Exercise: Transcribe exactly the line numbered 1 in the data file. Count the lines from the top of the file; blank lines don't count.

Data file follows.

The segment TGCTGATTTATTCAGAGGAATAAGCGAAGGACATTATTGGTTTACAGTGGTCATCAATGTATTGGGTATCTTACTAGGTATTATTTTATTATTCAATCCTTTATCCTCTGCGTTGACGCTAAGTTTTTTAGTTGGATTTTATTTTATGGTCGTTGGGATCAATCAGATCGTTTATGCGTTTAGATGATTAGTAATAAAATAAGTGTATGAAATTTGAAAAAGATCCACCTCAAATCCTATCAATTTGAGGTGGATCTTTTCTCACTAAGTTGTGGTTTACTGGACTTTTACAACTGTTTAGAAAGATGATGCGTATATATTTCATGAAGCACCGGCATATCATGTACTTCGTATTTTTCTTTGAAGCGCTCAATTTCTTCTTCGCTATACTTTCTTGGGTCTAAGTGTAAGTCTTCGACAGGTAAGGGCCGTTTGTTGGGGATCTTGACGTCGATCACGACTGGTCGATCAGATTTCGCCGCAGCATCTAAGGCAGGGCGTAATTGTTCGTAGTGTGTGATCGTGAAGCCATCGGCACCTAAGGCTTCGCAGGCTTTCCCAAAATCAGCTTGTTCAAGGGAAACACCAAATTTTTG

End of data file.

The segment TGCTGATTTATTCAGAGGAATAAGCGAAGGACATTATTGGTTTACAGTGGTCATCAATGTATTGGGTATCTTACTAGGTATTATTTTATTATTCAATCCTTTATCCTCTGCGTTGACGCTAAGTTTTTTAGTTGGATTTTATTTTATGGTCGTTGGGATCAATCAGATCGTTTATGCGTTTAGATGATTAGTAATAAAATAAGTGTATGAAATTTGAAAAAGATCCACCTCAAATCCTATCAATTTGAGGTGGATCTTTTCTCACTAAGTTGTGGTTTACTGGACTTTTACAACTGTTTAGAAAGATGATGCGTATATATTTCATGAAGCACCGGCATATCATGTACTTCGTATTTTTCTTTGAAGCGCTCAATTTCTTCTTCGCTATACTTTCTTGGGTCTAAGTGTAAGTCTTCGACAGGTAAGGGCCGTTTGTTGGGGATCTTGACGTCGATCACGACTGGTCGATCAGATTTCGCCGCAGCATCTAAGGCAGGGCGTAATTGTTCGTAGTGTGTGATCGTGAAGCCATCGGCACCTAAGGCTTCGCAGGCTTTCCCAAAATCAGCTTGTTCAAGGGAAACACCAAATTTTTG